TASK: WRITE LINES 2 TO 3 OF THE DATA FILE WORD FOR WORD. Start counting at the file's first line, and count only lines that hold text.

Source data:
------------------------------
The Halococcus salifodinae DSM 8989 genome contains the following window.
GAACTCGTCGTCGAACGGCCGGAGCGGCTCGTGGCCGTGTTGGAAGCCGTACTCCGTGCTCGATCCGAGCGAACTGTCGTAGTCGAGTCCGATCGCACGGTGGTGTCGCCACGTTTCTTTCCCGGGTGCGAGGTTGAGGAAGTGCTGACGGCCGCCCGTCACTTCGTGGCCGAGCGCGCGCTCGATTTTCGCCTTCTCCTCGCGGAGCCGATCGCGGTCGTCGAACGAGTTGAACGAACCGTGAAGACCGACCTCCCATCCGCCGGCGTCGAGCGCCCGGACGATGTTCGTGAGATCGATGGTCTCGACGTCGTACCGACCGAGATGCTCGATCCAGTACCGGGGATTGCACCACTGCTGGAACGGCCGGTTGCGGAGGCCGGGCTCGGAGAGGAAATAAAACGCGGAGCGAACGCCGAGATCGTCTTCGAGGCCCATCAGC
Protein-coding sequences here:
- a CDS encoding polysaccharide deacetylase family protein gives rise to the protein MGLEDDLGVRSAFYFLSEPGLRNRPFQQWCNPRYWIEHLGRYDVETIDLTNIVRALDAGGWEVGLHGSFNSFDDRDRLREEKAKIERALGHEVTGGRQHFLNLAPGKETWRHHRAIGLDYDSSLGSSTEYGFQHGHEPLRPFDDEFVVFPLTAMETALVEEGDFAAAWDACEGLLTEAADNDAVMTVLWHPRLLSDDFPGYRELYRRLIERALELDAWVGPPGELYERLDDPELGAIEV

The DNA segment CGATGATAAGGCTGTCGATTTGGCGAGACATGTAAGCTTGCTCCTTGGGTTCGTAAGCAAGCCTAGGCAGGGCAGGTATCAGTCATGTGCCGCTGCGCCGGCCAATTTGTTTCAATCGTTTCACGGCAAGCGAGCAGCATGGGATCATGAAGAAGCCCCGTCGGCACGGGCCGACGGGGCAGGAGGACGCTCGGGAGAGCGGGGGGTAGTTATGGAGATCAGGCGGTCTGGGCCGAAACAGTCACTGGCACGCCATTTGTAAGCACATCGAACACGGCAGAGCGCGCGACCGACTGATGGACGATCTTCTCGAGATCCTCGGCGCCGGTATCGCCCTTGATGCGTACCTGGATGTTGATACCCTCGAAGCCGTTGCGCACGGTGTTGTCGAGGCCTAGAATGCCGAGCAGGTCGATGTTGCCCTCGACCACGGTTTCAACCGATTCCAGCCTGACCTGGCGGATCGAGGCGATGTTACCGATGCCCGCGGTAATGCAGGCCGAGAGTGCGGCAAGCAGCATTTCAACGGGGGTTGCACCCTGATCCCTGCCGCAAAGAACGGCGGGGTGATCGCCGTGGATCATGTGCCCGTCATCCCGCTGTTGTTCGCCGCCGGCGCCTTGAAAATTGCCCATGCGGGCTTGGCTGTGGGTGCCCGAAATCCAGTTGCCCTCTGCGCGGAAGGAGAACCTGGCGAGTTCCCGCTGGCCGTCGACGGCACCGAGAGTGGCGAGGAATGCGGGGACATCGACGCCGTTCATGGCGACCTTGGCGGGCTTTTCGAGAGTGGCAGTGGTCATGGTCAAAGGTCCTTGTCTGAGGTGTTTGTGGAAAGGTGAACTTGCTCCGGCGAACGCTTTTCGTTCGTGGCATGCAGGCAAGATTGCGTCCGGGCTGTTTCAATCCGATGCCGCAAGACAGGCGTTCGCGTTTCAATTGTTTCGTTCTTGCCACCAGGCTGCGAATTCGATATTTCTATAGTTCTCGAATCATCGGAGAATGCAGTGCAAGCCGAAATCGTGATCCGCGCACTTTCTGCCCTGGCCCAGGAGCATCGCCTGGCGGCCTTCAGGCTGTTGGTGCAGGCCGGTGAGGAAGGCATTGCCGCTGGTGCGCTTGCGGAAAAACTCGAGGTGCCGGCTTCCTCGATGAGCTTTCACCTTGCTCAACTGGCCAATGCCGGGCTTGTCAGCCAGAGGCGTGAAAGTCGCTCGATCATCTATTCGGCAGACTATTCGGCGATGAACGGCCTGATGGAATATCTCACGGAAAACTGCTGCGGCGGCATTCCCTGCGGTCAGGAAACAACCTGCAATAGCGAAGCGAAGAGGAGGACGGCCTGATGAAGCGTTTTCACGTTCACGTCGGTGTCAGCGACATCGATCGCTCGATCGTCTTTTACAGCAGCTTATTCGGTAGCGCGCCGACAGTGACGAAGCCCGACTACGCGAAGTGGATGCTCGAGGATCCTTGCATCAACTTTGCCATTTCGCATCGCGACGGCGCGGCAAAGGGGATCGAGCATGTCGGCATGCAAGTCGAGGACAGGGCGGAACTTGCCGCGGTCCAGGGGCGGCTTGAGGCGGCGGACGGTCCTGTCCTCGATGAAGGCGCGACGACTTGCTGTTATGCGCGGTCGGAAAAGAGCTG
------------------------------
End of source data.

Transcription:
GAACTCGTCGTCGAACGGCCGGAGCGGCTCGTGGCCGTGTTGGAAGCCGTACTCCGTGCTCGATCCGAGCGAACTGTCGTAGTCGAGTCCGATCGCACGGTGGTGTCGCCACGTTTCTTTCCCGGGTGCGAGGTTGAGGAAGTGCTGACGGCCGCCCGTCACTTCGTGGCCGAGCGCGCGCTCGATTTTCGCCTTCTCCTCGCGGAGCCGATCGCGGTCGTCGAACGAGTTGAACGAACCGTGAAGACCGACCTCCCATCCGCCGGCGTCGAGCGCCCGGACGATGTTCGTGAGATCGATGGTCTCGACGTCGTACCGACCGAGATGCTCGATCCAGTACCGGGGATTGCACCACTGCTGGAACGGCCGGTTGCGGAGGCCGGGCTCGGAGAGGAAATAAAACGCGGAGCGAACGCCGAGATCGTCTTCGAGGCCCATCAGC
Protein-coding sequences here: